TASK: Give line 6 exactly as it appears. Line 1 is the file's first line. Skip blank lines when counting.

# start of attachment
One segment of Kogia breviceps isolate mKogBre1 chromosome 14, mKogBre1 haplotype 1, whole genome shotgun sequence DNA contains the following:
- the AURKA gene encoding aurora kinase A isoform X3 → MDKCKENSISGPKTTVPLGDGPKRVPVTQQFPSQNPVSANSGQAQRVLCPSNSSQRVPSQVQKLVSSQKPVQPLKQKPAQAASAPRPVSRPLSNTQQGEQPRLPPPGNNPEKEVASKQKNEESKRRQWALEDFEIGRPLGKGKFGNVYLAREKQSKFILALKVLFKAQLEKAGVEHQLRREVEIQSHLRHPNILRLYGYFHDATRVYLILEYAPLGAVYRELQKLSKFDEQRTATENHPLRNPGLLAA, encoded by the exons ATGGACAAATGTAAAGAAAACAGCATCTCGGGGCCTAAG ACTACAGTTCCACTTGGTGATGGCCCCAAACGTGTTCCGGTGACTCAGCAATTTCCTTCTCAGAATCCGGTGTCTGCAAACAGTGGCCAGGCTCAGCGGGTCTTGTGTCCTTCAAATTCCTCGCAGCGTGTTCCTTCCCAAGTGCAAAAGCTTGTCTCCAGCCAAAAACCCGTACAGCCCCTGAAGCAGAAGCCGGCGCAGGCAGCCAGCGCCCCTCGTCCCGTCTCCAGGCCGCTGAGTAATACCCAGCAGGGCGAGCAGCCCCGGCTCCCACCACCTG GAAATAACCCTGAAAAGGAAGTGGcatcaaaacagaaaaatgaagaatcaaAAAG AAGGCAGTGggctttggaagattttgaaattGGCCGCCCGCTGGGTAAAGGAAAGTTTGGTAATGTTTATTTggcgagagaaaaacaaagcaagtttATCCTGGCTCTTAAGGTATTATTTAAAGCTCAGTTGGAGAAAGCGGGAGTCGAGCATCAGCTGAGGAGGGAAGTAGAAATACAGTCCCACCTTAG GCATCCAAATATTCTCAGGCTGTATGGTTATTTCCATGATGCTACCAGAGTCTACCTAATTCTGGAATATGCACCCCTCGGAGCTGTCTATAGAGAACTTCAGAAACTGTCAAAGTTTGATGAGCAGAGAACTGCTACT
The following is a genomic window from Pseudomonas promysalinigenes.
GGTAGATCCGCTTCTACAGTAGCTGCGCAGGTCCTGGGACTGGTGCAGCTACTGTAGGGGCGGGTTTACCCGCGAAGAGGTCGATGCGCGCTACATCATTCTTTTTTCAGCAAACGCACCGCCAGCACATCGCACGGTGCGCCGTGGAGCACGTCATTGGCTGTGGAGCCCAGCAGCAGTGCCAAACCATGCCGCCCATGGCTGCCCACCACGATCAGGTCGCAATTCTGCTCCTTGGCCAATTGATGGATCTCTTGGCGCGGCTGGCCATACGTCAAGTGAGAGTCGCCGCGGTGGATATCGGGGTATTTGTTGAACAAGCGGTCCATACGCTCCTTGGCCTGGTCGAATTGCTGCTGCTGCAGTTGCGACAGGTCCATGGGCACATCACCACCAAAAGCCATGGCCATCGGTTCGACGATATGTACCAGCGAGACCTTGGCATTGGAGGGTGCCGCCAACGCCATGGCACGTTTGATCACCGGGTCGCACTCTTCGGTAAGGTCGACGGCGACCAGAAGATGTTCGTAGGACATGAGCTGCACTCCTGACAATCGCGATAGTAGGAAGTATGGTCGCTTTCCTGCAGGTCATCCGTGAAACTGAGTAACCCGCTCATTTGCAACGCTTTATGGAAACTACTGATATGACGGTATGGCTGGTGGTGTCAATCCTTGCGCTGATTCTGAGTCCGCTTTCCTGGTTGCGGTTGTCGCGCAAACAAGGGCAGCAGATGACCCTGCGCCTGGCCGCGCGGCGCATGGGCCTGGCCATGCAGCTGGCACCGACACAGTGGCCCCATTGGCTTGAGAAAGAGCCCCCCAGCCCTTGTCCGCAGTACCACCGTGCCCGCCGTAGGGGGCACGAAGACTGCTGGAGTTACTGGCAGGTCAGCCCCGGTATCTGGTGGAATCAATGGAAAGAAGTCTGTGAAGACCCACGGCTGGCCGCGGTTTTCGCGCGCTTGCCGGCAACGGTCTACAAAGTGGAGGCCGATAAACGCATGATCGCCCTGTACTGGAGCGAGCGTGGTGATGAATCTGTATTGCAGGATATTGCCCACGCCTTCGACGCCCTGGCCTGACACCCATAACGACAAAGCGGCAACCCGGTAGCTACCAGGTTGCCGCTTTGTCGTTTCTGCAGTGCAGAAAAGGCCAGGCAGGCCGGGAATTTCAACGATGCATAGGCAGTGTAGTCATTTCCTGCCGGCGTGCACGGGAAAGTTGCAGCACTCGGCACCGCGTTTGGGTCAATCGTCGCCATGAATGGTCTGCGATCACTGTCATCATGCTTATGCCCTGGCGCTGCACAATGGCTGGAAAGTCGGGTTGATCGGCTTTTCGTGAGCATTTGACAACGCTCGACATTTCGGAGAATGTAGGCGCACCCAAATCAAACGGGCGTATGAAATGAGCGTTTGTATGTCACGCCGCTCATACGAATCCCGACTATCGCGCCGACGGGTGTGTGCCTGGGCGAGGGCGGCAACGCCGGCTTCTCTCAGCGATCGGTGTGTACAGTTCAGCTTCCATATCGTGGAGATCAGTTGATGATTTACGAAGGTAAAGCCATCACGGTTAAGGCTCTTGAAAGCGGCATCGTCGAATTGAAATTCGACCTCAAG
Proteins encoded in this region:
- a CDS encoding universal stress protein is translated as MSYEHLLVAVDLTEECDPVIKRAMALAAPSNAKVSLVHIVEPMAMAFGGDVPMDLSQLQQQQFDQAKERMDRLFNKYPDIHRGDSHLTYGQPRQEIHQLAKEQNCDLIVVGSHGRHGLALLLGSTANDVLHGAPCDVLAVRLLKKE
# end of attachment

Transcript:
- a CDS encoding universal stress protein is translated as MSYEHLLVAVDLTEECDPVIKRAMALAAPSNAKVSLVHIVEPMAMAFGGDVPMDLSQLQQQQFDQAKERMDRLFNKYPDIHRGDSHLTYGQPRQEIHQLAKEQNCDLIVVGSHGRHGLALLLGSTANDVLHGAPCDVLAVRLLKKE